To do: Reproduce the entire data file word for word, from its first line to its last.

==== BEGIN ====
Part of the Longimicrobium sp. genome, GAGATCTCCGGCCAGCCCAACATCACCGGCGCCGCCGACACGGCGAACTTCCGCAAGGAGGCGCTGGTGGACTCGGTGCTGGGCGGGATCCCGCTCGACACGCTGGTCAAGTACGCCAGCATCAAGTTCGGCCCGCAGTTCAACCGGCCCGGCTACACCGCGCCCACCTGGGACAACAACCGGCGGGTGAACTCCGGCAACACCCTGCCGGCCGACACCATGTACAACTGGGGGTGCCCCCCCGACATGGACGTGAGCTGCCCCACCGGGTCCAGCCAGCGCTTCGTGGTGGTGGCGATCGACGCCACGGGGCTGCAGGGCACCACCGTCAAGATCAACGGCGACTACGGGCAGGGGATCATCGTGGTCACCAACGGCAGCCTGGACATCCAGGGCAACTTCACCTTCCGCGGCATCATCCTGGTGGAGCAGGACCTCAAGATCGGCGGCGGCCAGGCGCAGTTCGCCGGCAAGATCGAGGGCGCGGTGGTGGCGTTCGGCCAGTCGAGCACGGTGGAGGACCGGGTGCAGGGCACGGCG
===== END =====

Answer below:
Part of the Longimicrobium sp. genome, GAGATCTCCGGCCAGCCCAACATCACCGGCGCCGCCGACACGGCGAACTTCCGCAAGGAGGCGCTGGTGGACTCGGTGCTGGGCGGGATCCCGCTCGACACGCTGGTCAAGTACGCCAGCATCAAGTTCGGCCCGCAGTTCAACCGGCCCGGCTACACCGCGCCCACCTGGGACAACAACCGGCGGGTGAACTCCGGCAACACCCTGCCGGCCGACACCATGTACAACTGGGGGTGCCCCCCCGACATGGACGTGAGCTGCCCCACCGGGTCCAGCCAGCGCTTCGTGGTGGTGGCGATCGACGCCACGGGGCTGCAGGGCACCACCGTCAAGATCAACGGCGACTACGGGCAGGGGATCATCGTGGTCACCAACGGCAGCCTGGACATCCAGGGCAACTTCACCTTCCGCGGCATCATCCTGGTGGAGCAGGACCTCAAGATCGGCGGCGGCCAGGCGCAGTTCGCCGGCAAGATCGAGGGCGCGGTGGTGGCGTTCGGCCAGTCGAGCACGGTGGAGGACCGGGTGCAGGGCACGGCG